Another area for cruise ship-related business is Puerto Madryn, approximately halfway between Tierra del Fuego and Buenos Aires, a noted spot for whale watching. London Supply operates the Trelew airport south of the port, and has what Heredia describes as a growing business supplying passengers travelling to cruises in the area. Finally, London Supply is developing its plans to construct a new cruise ship terminal in Buenos Aires, in the major project named Megaport.
Argentinean airport store operator Interbaires is also open to the possibilities of supplying cruise passengers. “We don’t have anything at present, but we would look at the possibility of opening a shop in a port,” says Interbaires ceo Enrique Urioste.
Cruise ships travelling to Antarctica do have onboard shopping, but they also have limited space compared to big cruisers, and the items on sale are different. “We explored this particular avenue last year,” says Charles Pelegrin, vice president of Miami-based supplier Bijoux Terner, present with shops on all the main major liners. “The Antarctic routes tend to be more adventure-type cruises rather than leisure cruises, and are not exactly our market.”
Typical of these ‘adventure cruises’ is Australian-based Orion Expedition Cruises. Built with particular consideration of the unique conditions of the Antarctic waters, the 5-star Orion features onboard luxury like a sauna, health spa and gym, library and a small boutique. “The boutique offers a range of fashion items, essential needs such as hats, sun cream and personal items, as well as a range of Paspaley pearls from the Australian Kimberley region – regarded as the world’s finest,” says Orion Expedition Cruises PR manager Michael Corbett. “There are no brands exclusive to Orion, although there are some Orion branded items for purchase.”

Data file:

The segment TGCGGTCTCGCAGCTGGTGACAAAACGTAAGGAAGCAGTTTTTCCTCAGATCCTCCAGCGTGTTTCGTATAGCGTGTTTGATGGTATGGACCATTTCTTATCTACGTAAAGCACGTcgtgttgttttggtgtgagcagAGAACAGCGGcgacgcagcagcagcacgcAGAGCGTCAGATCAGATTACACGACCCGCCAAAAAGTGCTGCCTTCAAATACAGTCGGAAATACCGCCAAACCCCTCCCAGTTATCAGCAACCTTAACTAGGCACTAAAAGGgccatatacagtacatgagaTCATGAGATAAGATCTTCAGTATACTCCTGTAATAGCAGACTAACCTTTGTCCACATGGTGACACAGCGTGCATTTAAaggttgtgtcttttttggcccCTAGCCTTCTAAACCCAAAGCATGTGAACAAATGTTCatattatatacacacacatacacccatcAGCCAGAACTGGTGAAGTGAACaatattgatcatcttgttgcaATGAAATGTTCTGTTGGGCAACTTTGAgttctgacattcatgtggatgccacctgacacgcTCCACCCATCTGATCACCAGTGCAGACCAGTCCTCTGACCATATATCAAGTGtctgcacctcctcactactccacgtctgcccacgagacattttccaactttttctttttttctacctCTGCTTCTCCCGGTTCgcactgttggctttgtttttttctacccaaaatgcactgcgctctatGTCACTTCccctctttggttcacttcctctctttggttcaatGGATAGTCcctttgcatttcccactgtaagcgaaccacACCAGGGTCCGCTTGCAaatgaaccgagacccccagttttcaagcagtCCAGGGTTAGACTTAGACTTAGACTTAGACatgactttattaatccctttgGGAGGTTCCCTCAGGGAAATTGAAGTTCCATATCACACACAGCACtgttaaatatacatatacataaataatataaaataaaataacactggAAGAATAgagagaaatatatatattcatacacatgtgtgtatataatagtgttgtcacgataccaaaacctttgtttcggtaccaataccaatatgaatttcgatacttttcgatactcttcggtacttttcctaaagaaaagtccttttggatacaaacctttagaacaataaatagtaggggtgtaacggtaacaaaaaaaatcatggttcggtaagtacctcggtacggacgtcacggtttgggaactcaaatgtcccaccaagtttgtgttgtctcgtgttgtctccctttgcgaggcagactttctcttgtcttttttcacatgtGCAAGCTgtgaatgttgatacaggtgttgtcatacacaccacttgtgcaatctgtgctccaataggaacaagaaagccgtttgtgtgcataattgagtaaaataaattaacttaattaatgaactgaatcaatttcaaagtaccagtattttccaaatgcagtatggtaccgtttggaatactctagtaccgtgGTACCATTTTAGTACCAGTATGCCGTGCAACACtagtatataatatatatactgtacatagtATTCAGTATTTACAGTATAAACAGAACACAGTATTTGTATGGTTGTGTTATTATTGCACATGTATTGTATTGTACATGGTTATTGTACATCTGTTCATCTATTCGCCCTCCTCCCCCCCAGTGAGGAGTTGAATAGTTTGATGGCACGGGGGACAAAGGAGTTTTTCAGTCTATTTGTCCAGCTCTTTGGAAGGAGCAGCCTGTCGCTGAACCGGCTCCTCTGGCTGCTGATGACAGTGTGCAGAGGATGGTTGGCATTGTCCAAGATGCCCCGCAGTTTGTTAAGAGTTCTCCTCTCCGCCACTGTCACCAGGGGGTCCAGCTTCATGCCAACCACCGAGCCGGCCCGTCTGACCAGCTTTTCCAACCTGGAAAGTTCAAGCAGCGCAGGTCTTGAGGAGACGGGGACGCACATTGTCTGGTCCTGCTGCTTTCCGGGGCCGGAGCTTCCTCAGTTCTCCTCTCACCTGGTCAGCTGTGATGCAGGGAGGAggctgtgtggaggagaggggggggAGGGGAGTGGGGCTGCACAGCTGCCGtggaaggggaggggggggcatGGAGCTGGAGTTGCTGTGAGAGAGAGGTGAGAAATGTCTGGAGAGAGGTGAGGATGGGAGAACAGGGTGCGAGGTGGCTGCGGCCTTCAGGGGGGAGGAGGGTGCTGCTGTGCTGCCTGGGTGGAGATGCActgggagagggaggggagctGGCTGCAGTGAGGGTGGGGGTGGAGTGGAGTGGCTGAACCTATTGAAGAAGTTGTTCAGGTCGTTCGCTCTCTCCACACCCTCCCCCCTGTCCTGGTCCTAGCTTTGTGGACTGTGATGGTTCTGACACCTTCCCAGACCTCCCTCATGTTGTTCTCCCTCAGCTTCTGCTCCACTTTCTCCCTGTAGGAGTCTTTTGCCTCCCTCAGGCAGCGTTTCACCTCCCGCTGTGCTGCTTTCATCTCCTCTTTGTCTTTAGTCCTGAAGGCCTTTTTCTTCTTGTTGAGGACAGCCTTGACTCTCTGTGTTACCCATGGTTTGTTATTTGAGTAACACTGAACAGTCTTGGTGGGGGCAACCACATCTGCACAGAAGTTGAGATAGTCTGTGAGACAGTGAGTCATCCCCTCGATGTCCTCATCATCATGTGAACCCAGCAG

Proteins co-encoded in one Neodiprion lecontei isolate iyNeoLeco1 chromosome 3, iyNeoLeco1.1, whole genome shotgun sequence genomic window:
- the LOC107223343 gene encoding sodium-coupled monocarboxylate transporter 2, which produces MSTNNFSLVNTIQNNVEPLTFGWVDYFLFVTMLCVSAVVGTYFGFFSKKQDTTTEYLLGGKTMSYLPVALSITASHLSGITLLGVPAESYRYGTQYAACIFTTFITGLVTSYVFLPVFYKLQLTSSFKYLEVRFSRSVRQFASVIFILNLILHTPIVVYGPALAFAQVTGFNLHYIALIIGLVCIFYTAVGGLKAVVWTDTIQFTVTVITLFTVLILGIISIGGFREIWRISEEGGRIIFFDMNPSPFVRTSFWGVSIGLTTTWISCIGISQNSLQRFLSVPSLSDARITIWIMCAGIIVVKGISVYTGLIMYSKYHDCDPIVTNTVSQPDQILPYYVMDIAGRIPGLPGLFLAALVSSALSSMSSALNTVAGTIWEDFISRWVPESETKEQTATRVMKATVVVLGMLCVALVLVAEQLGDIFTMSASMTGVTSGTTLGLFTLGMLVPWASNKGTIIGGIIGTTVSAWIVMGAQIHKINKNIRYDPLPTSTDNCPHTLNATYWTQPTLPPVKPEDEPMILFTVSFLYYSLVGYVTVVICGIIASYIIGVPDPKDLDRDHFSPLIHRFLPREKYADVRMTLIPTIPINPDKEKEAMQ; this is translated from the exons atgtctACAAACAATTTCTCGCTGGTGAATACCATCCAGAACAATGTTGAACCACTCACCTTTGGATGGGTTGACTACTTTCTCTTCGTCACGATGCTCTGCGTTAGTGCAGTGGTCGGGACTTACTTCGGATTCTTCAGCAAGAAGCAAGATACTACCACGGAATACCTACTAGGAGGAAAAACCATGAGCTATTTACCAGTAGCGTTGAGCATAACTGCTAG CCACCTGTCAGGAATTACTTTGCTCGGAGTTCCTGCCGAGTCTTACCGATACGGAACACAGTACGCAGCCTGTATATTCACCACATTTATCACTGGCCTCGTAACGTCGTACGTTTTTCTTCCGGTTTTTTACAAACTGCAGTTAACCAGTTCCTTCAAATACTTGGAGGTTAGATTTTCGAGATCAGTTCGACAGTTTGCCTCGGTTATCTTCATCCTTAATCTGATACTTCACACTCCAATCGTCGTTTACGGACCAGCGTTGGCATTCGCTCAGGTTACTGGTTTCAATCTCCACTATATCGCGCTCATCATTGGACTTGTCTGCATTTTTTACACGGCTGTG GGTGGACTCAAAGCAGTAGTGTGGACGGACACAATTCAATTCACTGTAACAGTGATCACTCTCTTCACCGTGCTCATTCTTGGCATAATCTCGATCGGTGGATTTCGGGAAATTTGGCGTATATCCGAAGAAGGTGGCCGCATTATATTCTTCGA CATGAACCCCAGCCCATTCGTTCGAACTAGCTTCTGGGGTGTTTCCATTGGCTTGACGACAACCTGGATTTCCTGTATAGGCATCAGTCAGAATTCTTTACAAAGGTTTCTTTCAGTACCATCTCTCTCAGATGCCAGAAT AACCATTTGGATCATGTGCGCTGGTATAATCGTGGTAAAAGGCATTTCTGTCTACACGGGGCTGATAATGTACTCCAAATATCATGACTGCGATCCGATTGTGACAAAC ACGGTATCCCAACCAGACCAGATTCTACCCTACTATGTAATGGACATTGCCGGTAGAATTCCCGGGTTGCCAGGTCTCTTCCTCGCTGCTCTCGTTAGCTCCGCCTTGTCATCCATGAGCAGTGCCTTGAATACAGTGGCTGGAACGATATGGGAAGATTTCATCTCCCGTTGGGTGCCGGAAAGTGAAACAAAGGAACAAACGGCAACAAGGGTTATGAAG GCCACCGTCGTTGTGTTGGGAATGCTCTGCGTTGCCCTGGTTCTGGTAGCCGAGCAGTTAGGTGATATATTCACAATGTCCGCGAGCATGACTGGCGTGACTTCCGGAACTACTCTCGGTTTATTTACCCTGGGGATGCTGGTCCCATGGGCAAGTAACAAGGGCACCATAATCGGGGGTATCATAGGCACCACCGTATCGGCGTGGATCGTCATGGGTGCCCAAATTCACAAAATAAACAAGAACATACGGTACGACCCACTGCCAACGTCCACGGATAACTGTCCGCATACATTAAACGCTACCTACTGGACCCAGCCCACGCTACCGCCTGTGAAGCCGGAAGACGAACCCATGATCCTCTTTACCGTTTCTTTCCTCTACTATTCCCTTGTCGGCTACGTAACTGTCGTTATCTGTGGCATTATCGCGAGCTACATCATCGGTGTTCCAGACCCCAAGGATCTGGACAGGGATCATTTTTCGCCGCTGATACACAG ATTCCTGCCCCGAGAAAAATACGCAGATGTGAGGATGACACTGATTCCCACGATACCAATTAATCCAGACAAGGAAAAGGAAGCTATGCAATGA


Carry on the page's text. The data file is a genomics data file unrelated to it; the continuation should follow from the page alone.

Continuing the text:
Corbett explains that on Orion there are no Antarctic materials other than the photographs taken, but duty free shopping is available at all major ports where the ship commences or terminates voyages, namely Sydney, Darwin, Cairns and Hobart. Items need to be purchased prior to departure and declared upon return, and it is not possible to purchase duty free items after disembarking. Tourist associations for the southern New Zealand cities of Bluff and Invercargill, also departure points for Orion Antarctica expeditions, observe that cruise ship business is still too light to support dedicated duty free shops in the areas, although growth is expected.
Orion has just commenced her third season in Australia and as such the predominant passenger nationality remains Australian, “although we are seeing a growing number of North Americans and Europeans as well as New Zealand interest,” notes Corbett. “We anticipate that further to additional focus on New Zealand by Orion in forthcoming years there will be a higher awareness of the brand and a growth in New Zealand-based passengers.”
Passenger demographics on the southern cruises are middle to upper-income earners, with ages varying from mid-forties to sixties, with some older guests as well. “We have a number of guests in their eighties,” says Corbett. “They are active, mobile people who still love adventure but enjoy their creature comforts.”
Could it be that in the near future they will enjoy more duty free shopping as well?